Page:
The House Behind The Cedars

by Charles W. Chesnutt


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VII. 'Mid New Surroundings


Warwick's residence was situated in the outskirts of the town. It was a fine old plantation house, built in colonial times, with a stately colonnade, wide verandas, and long windows with Venetian blinds. It was painted white, and stood back several rods from the street, in a charming setting of palmettoes, magnolias, and flowering shrubs. Rena had always thought her mother's house large, but now it seemed cramped and narrow, in comparison with this roomy mansion. The furniture was old-fashioned and massive. The great brass andirons on the wide hearth stood like sentinels proclaiming and guarding the dignity of the family. The spreading antlers on the wall testified to a mighty hunter in some past generation. The portraits of Warwick's wife's ancestors-- high featured, proud men and women, dressed in the fashions of a bygone age--looked down from tarnished gilt frames. It was all very novel to her, and very impressive. When she ate off china, with silver knives and forks that had come down as heirlooms, escaping somehow the ravages and exigencies of the war time,--Warwick told her afterwards how he had buried them out of reach of friend or foe,--she thought that her brother must be wealthy, and she felt very proud of him and of her opportunity. The servants, of whom there were several in the house, treated her with a deference to which her eight months in school had only partly accustomed her. At school she had been one of many to be served, and had herself been held to obedience. Here, for the first time in her life, she was mistress, and tasted the sweets of power.

The household consisted of her brother and herself, a cook, a coachman, a nurse, and her brother's little son Albert. The child, with a fine instinct, had put out his puny arms to Rena at first sight, and she had clasped the little man to her bosom with a motherly caress. She had always loved weak creatures. Kittens and puppies had ever found a welcome and a meal at Rena's hands, only to be chased away by Mis' Molly, who had had a wider experience. No shiftless poor white, no half-witted or hungry negro, had ever gone unfed from Mis' Molly's kitchen door if Rena were there to hear his plaint. Little Albert was pale and sickly when she came, but soon bloomed again in the sunshine of her care, and was happy only in her presence. Warwick found pleasure in their growing love for each other, and was glad to perceive that the child formed a living link to connect her with his home.

"Dat chile sutt'nly do lub Miss Rena, an' dat's a fac', sho 's you bawn," remarked 'Lissa the cook to Mimy the nurse one day. "You'll get yo' nose put out er j'int, ef you don't min'."

"I ain't frettin', honey," laughed the nurse good-naturedly. She was not at all jealous. She had the same wages as before, and her labors were materially lightened by the aunt's attention to the child. This gave Mimy much more time to flirt with Tom the coachman.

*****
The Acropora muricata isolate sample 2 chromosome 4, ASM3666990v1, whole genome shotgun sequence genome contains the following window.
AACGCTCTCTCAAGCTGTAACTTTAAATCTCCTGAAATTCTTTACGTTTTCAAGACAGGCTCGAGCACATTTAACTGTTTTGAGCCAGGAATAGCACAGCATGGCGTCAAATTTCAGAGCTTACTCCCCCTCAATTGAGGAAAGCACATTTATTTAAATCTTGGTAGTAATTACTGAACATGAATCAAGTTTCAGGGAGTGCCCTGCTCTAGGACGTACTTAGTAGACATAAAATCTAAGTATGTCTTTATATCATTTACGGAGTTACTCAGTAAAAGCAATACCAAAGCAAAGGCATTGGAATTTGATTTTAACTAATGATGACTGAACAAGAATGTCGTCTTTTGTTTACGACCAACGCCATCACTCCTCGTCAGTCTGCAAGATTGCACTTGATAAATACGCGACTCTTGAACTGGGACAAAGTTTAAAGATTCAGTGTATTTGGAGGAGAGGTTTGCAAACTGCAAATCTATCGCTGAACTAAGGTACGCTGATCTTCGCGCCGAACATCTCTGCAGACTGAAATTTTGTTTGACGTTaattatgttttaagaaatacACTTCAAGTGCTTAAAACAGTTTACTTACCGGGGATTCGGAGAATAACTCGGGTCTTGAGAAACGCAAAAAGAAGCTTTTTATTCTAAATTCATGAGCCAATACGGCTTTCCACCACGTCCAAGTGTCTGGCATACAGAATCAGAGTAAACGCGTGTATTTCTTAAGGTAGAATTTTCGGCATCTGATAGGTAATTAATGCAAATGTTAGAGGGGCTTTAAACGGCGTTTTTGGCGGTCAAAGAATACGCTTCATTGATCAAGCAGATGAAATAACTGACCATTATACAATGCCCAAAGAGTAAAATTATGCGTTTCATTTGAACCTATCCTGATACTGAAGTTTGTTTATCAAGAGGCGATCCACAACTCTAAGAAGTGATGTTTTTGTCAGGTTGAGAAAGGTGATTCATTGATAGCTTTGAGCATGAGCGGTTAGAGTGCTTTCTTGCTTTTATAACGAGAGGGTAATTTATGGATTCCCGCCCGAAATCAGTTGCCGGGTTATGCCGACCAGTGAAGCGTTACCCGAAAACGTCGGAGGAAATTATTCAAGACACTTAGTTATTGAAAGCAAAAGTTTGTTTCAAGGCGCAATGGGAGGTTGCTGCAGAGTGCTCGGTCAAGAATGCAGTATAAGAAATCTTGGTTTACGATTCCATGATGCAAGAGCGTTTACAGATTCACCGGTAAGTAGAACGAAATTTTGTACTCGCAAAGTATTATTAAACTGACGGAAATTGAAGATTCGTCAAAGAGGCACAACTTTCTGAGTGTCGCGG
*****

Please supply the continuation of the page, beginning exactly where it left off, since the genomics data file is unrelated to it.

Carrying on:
It was a source of much gratification to Warwick that his sister seemed to adapt herself so easily to the new conditions. Her graceful movements, the quiet elegance with which she wore even the simplest gown, the easy authoritativeness with which she directed the servants, were to him proofs of superior quality, and he felt correspondingly proud of her. His feeling for her was something more than brotherly love,--he was quite conscious that there were degrees in brotherly love, and that if she had been homely or stupid, he would never have disturbed her in the stagnant life of the house behind the cedars. There had come to him from some source, down the stream of time, a rill of the Greek sense of proportion, of fitness, of beauty, which is indeed but proportion embodied, the perfect adaptation of means to ends. He had perceived, more clearly than she could have appreciated it at that time, the undeveloped elements of discord between Rena and her former life. He had imagined her lending grace and charm to his own household. Still another motive, a purely psychological one, had more or less consciously influenced him. He had no fear that the family secret would ever be discovered,-- he had taken his precautions too thoroughly, he thought, for that; and yet he could not but feel, at times, that if peradventure--it was a conceivable hypothesis--it should become known, his fine social position would collapse like a house of cards. Because of this knowledge, which the world around him did not possess, he had felt now and then a certain sense of loneliness; and there was a measure of relief in having about him one who knew his past, and yet whose knowledge, because of their common interest, would not interfere with his present or jeopardize his future. For he had always been, in a figurative sense, a naturalized foreigner in the world of wide opportunity, and Rena was one of his old compatriots, whom he was glad to welcome into the populous loneliness of his adopted country.

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